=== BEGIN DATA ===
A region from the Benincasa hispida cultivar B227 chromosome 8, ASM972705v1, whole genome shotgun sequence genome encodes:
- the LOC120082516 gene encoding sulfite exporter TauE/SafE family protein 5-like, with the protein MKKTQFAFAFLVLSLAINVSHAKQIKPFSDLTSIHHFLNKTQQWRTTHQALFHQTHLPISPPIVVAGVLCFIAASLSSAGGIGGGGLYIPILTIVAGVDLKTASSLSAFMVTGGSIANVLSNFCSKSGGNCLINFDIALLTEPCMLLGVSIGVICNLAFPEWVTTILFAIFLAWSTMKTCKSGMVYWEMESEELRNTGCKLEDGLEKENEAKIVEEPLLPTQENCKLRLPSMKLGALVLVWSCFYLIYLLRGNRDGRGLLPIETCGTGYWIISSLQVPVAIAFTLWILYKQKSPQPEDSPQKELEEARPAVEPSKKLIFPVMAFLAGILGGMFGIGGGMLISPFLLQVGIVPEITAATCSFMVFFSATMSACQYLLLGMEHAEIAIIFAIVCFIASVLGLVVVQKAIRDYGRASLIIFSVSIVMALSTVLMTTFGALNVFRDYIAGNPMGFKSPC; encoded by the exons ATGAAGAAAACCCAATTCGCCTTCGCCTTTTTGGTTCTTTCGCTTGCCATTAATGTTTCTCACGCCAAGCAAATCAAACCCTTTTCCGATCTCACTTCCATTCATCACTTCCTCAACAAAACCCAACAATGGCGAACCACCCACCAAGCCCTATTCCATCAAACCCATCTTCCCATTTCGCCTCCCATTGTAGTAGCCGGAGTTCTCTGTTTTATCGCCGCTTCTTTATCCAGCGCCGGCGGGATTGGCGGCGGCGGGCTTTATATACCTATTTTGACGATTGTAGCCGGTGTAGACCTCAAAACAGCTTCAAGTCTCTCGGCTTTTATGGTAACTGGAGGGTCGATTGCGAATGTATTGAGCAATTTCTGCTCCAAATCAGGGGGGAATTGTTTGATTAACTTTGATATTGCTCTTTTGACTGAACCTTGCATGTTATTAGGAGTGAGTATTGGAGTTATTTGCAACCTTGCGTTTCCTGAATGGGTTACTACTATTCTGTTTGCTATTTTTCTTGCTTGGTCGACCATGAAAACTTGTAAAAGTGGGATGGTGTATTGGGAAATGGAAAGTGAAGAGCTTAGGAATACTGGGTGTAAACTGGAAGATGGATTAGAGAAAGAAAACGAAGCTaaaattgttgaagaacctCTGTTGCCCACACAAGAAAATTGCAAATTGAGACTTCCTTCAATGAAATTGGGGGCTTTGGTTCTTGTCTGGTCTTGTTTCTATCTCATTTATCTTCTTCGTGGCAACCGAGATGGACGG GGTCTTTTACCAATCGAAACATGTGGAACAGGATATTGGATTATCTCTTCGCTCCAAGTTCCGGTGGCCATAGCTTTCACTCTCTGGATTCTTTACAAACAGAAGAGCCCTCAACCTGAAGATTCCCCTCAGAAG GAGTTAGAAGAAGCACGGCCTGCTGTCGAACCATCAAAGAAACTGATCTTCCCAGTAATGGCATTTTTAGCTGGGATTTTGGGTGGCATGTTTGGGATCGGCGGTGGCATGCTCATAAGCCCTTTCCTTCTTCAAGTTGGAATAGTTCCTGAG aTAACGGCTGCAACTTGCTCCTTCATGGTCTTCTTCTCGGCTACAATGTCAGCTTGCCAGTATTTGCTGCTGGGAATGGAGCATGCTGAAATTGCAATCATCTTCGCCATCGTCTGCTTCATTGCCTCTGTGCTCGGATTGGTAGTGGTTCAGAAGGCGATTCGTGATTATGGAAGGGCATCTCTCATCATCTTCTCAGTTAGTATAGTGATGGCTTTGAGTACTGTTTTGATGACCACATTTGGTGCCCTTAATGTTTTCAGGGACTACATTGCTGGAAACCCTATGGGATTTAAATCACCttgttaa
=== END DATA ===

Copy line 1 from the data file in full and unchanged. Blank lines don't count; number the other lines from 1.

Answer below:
A region from the Benincasa hispida cultivar B227 chromosome 8, ASM972705v1, whole genome shotgun sequence genome encodes: